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Women and Alcohol

Women are more vulnerable than men to alcohol, even after drinking smaller amounts. 12345 Overall, women are more likely to exhibit major health problems related to alcohol in a shorter period of time. 1, 2, 3, 4, 5 View, download and print the following resources.

Women's Clinic Card (PDF)


Several factors make women more at risk to the effects of alcohol than men: 1, 2, 3, 4, 5

  • On average, women have lower body weight than men which means it takes less alcohol to produce the same level of intoxication. 
  • Generally, women have less water and more adipose tissue (fat) than men. Since fatty tissue cannot absorb alcohol and water dilutes it, alcohol remains at a higher blood concentration for a longer period of time in a woman's body.
  • Women have less alcohol dehydrogenase, an enzyme in the liver and stomach that breaks down alcohol. Because of this, women have higher levels of alcohol in their bloodstream than men when drinking the same amount of alcohol. These biological differences can cause women to experience more damage and disease at lower levels of alcohol consumption than men.
  • Changing hormone levels affect how a woman metabolizes alcohol.

Risks of Alcohol Use for Women 1, 2, 3, 4, 5

Above low levels of drinking alcohol, the lifetime risk of health harms increases more steeply for women than for men.

  • Breast Cancer
    Research has found that any amount of alcohol can increase the risk of breast cancer for women. Alcohol is also linked to cancers of the mouth, neck (pharynx, larynx, and esophagus), liver, and colon/bowels.
  • Liver Damage
    Females experience more liver damage at lower levels of alcohol intake, compared to males.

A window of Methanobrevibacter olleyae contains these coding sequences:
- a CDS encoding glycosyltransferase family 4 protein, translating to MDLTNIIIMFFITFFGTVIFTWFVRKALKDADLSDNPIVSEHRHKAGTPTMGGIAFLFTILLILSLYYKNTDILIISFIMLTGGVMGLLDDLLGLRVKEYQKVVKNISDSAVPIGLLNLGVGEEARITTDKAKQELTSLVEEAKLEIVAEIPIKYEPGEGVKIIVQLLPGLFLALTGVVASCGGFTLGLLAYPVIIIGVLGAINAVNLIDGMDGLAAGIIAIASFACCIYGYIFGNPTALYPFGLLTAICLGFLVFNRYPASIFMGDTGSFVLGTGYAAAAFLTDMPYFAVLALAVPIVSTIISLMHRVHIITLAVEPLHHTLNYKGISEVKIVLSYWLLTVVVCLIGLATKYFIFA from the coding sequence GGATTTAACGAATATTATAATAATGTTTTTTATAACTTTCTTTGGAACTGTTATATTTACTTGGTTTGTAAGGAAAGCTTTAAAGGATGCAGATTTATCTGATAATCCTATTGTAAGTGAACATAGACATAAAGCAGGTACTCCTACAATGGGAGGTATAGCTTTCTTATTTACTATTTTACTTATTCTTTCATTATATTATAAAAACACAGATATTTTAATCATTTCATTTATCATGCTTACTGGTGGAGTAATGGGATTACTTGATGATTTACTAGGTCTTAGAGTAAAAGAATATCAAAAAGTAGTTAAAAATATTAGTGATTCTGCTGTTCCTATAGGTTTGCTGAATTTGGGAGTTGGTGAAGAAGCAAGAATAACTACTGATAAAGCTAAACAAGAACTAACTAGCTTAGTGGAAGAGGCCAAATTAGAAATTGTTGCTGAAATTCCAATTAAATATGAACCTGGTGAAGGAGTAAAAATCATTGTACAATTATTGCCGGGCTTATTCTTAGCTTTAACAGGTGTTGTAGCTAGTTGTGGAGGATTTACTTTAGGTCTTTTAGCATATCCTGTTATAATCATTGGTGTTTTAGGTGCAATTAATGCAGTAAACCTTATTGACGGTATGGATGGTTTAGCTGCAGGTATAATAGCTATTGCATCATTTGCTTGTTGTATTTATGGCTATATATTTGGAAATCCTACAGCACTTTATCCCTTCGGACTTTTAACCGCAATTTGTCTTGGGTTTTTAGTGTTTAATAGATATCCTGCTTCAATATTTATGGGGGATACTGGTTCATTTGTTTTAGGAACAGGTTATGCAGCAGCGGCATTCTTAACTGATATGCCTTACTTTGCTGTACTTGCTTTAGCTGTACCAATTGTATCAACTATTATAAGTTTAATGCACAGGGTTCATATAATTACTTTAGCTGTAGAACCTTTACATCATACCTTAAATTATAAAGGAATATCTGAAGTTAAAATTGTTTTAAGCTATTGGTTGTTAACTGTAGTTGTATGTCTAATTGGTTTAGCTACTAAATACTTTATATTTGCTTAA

• Heart Disease and Stroke
    Women are at increased risk for alcohol-related heart disease and stroke at lower levels of consumption and over fewer years of drinking than men.
  • Brain Damage 
    Alcohol affects female and male brains differently, with more negative impacts on females. In addition, research suggests that heavy alcohol use produces brain damage more quickly in women than in men.
  • Alcohol and Pregnancy

Learn more about how you can reduce your alcohol risks and Canada’s Guidance on Alcohol and Health.

Date of creation: January 1, 2013
Last modified on: February 1, 2023




1Canadian Centre on Substance Use and Addiction. (2023). Canada’s Guidance on Alcohol and Health: Final Report. Retrieved from Retrieved from
2Canadian Centre on Substance Use and Addiction. (2014). Women and alcohol summary. Retrieved from
3Canadian Centre on Substance Use and Addiction. (2022). Sex, gender and alcohol. Retrieved from
4National Institute on Alcohol Abuse and Alcoholism. (2022). Women and alcohol. Retrieved from
5BC Centre of Excellence for Women’s Health. (2014). Women and alcohol. Retrieved from